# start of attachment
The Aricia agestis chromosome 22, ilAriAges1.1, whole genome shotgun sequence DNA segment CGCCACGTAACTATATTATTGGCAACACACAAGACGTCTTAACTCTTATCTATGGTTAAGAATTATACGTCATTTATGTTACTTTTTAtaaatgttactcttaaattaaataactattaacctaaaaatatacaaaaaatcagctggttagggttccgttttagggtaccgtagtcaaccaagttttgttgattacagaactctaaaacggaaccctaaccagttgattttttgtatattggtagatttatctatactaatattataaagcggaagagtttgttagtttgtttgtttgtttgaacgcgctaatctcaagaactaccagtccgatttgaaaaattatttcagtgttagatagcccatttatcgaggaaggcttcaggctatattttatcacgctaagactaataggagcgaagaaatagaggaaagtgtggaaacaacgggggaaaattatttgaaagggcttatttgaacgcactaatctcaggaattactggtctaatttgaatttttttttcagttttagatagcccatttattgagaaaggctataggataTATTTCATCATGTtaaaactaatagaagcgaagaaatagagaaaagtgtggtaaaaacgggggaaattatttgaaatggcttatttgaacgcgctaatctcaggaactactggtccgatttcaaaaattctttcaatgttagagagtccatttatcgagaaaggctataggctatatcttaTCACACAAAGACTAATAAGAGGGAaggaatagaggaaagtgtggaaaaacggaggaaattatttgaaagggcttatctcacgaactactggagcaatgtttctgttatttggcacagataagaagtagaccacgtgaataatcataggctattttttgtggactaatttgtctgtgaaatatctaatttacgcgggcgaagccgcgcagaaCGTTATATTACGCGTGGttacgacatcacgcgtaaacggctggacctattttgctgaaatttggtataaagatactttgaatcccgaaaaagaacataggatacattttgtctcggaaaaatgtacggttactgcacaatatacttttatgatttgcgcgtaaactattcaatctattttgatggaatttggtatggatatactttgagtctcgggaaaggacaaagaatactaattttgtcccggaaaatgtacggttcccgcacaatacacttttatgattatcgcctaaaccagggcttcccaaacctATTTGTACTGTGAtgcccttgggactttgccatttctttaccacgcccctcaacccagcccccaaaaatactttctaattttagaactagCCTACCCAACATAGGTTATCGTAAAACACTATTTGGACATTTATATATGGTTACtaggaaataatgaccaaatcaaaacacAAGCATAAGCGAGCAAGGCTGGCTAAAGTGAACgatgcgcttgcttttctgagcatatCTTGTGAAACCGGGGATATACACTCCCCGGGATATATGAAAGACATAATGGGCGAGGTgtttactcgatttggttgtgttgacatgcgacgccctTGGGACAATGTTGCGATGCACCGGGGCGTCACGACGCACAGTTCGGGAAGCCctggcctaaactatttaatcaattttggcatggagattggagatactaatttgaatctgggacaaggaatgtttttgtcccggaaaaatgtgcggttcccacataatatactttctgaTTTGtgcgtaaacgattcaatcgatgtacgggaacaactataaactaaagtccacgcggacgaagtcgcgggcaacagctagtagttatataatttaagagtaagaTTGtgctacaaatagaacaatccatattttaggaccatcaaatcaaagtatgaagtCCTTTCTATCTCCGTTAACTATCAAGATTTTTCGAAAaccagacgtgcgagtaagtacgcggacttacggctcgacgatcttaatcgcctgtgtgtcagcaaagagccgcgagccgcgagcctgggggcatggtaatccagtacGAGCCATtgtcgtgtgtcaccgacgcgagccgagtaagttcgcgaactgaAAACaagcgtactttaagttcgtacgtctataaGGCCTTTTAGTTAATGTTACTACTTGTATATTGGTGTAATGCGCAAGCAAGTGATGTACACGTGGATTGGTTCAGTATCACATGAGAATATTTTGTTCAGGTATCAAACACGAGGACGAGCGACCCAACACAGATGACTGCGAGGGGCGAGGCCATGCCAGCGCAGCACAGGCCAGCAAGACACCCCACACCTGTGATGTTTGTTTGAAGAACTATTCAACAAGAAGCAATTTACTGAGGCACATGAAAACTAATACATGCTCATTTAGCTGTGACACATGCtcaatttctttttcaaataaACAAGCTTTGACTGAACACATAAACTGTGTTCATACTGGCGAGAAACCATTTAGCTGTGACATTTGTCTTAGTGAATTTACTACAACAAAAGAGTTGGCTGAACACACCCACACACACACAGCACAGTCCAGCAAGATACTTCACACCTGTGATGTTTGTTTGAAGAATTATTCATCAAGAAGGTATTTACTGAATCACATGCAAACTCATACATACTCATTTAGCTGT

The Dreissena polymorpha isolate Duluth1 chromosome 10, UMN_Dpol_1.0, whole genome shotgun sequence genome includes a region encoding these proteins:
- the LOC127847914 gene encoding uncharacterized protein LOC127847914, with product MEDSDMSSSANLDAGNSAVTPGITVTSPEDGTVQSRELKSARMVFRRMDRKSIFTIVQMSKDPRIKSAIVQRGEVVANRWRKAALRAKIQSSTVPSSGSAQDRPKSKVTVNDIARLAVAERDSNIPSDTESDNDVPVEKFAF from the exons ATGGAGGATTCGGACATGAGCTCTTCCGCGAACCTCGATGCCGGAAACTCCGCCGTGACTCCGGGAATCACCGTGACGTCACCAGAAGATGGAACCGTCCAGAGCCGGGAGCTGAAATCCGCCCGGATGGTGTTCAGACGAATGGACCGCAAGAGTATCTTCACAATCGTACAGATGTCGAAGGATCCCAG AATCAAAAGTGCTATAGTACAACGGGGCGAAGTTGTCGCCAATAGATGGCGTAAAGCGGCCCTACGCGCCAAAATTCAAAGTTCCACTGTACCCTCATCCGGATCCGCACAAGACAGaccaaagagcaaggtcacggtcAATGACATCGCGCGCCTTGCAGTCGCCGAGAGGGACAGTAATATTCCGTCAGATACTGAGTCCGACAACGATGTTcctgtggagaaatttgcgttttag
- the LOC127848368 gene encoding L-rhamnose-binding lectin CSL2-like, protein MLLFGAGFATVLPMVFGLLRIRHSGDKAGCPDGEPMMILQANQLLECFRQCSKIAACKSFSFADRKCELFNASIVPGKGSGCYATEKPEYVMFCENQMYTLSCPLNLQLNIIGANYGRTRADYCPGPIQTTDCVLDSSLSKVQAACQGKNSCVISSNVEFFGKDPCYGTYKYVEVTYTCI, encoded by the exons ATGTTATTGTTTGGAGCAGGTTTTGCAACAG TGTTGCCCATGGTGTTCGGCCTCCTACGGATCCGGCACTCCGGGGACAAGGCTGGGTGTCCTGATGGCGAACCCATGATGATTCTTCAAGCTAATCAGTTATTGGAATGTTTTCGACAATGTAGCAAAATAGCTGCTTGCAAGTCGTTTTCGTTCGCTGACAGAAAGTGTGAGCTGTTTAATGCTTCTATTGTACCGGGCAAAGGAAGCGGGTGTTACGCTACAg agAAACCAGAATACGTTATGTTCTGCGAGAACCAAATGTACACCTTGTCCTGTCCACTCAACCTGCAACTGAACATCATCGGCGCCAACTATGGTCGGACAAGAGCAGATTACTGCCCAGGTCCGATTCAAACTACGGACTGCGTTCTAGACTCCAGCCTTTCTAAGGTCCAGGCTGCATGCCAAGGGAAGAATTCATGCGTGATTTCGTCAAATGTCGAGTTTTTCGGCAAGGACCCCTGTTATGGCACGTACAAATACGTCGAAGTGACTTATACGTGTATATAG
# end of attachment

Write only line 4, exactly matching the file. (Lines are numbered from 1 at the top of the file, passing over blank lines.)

- the LOC127848368 gene encoding L-rhamnose-binding lectin CSL2-like, protein MLLFGAGFATVLPMVFGLLRIRHSGDKAGCPDGEPMMILQANQLLECFRQCSKIAACKSFSFADRKCELFNASIVPGKGSGCYATEKPEYVMFCENQMYTLSCPLNLQLNIIGANYGRTRADYCPGPIQTTDCVLDSSLSKVQAACQGKNSCVISSNVEFFGKDPCYGTYKYVEVTYTCI, encoded by the exons ATGTTATTGTTTGGAGCAGGTTTTGCAACAG TGTTGCCCATGGTGTTCGGCCTCCTACGGATCCGGCACTCCGGGGACAAGGCTGGGTGTCCTGATGGCGAACCCATGATGATTCTTCAAGCTAATCAGTTATTGGAATGTTTTCGACAATGTAGCAAAATAGCTGCTTGCAAGTCGTTTTCGTTCGCTGACAGAAAGTGTGAGCTGTTTAATGCTTCTATTGTACCGGGCAAAGGAAGCGGGTGTTACGCTACAg agAAACCAGAATACGTTATGTTCTGCGAGAACCAAATGTACACCTTGTCCTGTCCACTCAACCTGCAACTGAACATCATCGGCGCCAACTATGGTCGGACAAGAGCAGATTACTGCCCAGGTCCGATTCAAACTACGGACTGCGTTCTAGACTCCAGCCTTTCTAAGGTCCAGGCTGCATGCCAAGGGAAGAATTCATGCGTGATTTCGTCAAATGTCGAGTTTTTCGGCAAGGACCCCTGTTATGGCACGTACAAATACGTCGAAGTGACTTATACGTGTATATAG